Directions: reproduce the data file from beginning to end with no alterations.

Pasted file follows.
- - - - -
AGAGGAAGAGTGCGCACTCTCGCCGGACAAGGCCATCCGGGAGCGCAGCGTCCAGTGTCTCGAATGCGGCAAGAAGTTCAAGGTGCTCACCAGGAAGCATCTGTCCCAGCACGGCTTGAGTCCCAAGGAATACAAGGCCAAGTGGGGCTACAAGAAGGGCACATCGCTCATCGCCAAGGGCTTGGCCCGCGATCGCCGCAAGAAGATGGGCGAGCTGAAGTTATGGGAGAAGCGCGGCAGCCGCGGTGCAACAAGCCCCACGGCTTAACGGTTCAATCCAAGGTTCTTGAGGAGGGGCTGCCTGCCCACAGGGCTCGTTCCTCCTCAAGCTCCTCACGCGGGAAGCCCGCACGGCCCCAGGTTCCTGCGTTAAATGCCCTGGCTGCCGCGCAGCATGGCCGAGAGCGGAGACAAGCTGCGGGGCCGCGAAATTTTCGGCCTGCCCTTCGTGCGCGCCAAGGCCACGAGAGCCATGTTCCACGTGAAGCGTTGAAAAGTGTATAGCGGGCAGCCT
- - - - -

AGAGGAAGAGTGCGCACTCTCGCCGGACAAGGCCATCCGGGAGCGCAGCGTCCAGTGTCTCGAATGCGGCAAGAAGTTCAAGGTGCTCACCAGGAAGCATCTGTCCCAGCACGGCTTGAGTCCCAAGGAATACAAGGCCAAGTGGGGCTACAAGAAGGGCACATCGCTCATCGCCAAGGGCTTGGCCCGCGATCGCCGCAAGAAGATGGGCGAGCTGAAGTTATGGGAGAAGCGCGGCAGCCGCGGTGCAACAAGCCCCACGGCTTAACGGTTCAATCCAAGGTTCTTGAGGAGGGGCTGCCTGCCCACAGGGCTCGTTCCTCCTCAAGCTCCTCACGCGGGAAGCCCGCACGGCCCCAGGTTCCTGCGTTAAATGCCCTGGCTGCCGCGCAGCATGGCCGAGAGCGGAGACAAGCTGCGGGGCCGCGAAATTTTCGGCCTGCCCTTCGTGCGCGCCAAGGCCACGAGAGCCATGTTCCACGTGAAGCGTTGAAAAGTGTATAGCGGGCAGCCT